This spring, Smart Interaction Lab’s NYC branch went uptown to the Museum of Arts and Design (MAD) for one week to be part in an intensive designer residency to explore the future of desktop 3D printing. The program, sponsored by the online 3D print-on-demand service, Shapeways, featured a different designer every week and was part of a larger exhibition entitled “Out of Hand”, which explores extreme examples of art and design created using digital fabrication techniques. Out of Hand is on display until June 1.
Sharing our research
During our week at the museum, lab founder Carla Diana was on hand to chat with museum visitors and share stories and research from her experience in developing LEO the Maker Prince, the first 3D printing book for kids. The book comes with a URL where readers can download and print the objects that appear throughout the story and printed models were available at the museum for people to touch and inspect.
Playing with New Toys: Printers and Scanners
As a perk, we were invited to experiment with two fun technologies: a Form Labs FORM 1 printer and a full-body Kinect scanning station.
The Form Labs Printer was interesting since it uses a sintering process (SLA) as opposed to the fused deposition (FDM) process that’s used in popular desktop 3D printers such as the MakerBot. In other words, the Form Labs works by having a laser project light onto a bath of liquid resin, hardening the places that the laser hits, layer by layer. The more common FDM process relies on a spool of plastic filament that is fed through a heated nozzle positioned to allow the molten plastic to fall onto a platform and harden as it builds up layers. (At Smart, we have professional-grade printers that employ both technologies, but it was intriguing to see a desktop version of the much messier SLA machine.)
In terms of results, the FormLabs prints capture a great deal more detail at a relatively high resolution. And because the sintered parts don’t require as bulky a structure for support, they are also better at building interlocking and articulated parts than the FDM machines. We spent a good deal of time explore this by building 3D models of chain structures and then printing them on the Form Labs printers.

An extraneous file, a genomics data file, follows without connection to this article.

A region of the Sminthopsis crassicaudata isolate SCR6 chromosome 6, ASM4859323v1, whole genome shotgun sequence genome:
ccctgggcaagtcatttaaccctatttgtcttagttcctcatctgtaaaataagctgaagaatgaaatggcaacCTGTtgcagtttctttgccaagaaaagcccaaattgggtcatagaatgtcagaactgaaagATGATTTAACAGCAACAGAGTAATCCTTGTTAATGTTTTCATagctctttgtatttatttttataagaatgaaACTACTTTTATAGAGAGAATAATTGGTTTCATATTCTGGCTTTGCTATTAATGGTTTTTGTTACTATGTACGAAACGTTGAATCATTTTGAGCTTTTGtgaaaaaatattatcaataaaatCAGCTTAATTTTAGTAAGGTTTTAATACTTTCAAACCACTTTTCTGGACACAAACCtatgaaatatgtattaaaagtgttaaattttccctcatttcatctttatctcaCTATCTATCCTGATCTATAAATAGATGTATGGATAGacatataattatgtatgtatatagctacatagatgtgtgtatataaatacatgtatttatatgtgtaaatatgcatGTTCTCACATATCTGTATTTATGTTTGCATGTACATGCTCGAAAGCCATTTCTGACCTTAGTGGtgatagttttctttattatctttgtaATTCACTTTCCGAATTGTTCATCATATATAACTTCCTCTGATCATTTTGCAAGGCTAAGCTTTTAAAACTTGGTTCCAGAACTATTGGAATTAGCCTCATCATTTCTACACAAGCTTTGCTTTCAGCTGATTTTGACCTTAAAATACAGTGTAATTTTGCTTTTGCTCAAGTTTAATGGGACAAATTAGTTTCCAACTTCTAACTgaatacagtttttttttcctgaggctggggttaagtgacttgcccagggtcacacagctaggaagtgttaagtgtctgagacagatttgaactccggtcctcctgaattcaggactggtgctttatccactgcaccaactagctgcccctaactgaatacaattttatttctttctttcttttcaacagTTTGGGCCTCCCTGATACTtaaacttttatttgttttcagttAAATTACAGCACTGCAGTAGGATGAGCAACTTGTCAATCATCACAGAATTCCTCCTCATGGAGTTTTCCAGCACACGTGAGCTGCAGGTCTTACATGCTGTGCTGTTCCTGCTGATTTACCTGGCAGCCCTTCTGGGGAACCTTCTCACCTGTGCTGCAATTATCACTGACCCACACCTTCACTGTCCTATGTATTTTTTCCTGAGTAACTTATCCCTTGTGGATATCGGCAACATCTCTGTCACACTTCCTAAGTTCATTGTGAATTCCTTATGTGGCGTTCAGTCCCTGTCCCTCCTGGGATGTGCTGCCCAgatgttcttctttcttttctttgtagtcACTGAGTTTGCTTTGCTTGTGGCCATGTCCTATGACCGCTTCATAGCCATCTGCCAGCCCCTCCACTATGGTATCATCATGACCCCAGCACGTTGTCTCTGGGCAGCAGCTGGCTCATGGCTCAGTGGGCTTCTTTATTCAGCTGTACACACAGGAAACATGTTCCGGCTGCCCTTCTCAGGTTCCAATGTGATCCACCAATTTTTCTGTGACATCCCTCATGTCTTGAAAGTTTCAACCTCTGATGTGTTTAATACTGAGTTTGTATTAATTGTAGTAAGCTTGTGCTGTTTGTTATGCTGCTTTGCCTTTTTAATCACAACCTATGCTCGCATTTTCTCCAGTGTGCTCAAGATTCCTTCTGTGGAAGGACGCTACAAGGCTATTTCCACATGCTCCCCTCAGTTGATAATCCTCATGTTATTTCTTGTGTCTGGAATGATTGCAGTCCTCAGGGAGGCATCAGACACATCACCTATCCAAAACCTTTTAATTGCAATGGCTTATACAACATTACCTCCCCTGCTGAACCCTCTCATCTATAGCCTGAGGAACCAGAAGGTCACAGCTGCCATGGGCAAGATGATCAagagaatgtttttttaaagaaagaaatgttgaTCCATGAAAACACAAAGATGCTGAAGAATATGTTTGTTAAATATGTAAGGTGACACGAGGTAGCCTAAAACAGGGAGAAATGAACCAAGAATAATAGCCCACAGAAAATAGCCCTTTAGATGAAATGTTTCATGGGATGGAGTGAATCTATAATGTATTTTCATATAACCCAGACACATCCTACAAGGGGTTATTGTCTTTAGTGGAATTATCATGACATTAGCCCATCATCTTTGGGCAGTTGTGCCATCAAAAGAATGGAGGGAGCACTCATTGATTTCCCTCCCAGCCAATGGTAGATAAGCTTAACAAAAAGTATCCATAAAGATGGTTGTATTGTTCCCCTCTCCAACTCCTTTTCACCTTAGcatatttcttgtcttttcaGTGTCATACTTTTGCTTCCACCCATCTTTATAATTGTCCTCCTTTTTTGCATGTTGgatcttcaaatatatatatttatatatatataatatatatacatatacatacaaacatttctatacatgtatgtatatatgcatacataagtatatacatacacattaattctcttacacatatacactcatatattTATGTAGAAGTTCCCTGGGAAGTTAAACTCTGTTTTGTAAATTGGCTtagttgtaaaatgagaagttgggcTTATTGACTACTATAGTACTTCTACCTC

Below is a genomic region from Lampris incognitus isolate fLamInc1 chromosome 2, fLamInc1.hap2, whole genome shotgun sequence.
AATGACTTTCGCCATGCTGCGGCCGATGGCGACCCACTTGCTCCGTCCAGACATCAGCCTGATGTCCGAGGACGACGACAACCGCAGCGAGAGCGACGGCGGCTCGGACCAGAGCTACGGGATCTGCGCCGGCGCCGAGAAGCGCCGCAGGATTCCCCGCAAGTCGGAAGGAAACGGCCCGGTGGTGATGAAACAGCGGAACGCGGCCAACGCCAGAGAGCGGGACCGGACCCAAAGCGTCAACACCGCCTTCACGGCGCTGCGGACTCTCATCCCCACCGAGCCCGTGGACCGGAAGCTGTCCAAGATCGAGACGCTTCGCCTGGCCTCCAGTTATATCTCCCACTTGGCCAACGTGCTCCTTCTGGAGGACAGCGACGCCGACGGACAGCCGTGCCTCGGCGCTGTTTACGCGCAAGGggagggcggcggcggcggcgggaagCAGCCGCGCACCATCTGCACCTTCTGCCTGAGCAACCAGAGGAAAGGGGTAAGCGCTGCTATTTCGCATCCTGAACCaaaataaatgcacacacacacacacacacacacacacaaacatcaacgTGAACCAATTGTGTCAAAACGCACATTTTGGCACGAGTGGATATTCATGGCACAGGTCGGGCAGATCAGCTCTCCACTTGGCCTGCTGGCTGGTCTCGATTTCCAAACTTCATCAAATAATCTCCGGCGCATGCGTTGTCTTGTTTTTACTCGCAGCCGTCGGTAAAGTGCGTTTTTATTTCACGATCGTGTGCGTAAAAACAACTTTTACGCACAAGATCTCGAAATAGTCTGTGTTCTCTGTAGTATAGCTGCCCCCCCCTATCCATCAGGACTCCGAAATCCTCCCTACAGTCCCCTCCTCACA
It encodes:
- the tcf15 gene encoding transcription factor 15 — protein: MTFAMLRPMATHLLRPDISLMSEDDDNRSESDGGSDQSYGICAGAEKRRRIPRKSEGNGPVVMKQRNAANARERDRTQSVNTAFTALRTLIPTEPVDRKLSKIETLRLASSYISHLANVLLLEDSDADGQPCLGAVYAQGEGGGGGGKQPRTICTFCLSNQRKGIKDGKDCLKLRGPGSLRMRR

We also took an old pair of eyeglasses and scanned the lenses in order to design and build a new pair of frames, exploiting the detail of the print.
The scanning station was also quite fun to play with, and consisted of a Kinect camera attached to Skanect software and positioned in front of a motor-driven turntable that a person could stand on. As it rotated, a Shapeways representative moved the Kinect camera up and down in order to capture the 3D data of the person’s body. We hoped to play with the scanner a bit more, but it was outrageously popular with museum visitors who waited on long lines to make scans to use to order small statuettes of themselves. The number of people who come through the museum is astounding and has included Woody Allen and David Byrne.
David Byrne statuette, created from a scan at the MAD Shapeways exhibition
Capturing the public’s imagination
Throughout the six days, most of our time wasn’t spent with the tools, but rather talking to people. It was fascinating to hear what questions people have about 3D printing and what’s capturing their imagination. While the technology is quite commonplace to professional designers, about 90 percent of the people who came through the residency exhibition said the same thing, “We’ve heard about 3D printers, but had no idea what they are.” People are reading about them in the news, but that’s the extent of their exposure to it, so they found it fascinating to be able to hold and touch a 3D print, and see the process as it’s happening. Even the folks who did have some understanding of the printing techniques were very cloudy on how a 3D model would be crafted and made on a computer, so we enjoyed giving them a glimpse of the solid modeling techniques that we typically use as well as sharing tips about how to get started with more friendly platforms such as TinkerCAD and Autodesk’s 123D suite.Menurkey.
Our favorite visitor to the residency exhibit was 10-year-old Asher Weintraub . We noticed a young boy engrossed in the book and reading intently. When we spoke to his parents, they explained that Asher was the designer of the famous “menurkey” a sculptural centerpiece created to celebrate both Hanukkah and Thanksgiving simultaneously and developed using 3D printing. Upwards of 7000 menurkeys have been sold, and the young designer was invited to meet President Obama in the White House to share his story of innovation.
We’re thrilled to know that Asher is a fan of LEO.
Maker Week in the Bay Area
This week we’ll be sharing our 3D printing fun on the west coast with a LEO the Maker Prince reading and activity day in the San Francisco Smart Studio. We’ll also be at the MakerCon event on May 13-14 and will have several Lab folks floating around the Maker Faire on May 17-18, so if you are in the Bay Area, come find us!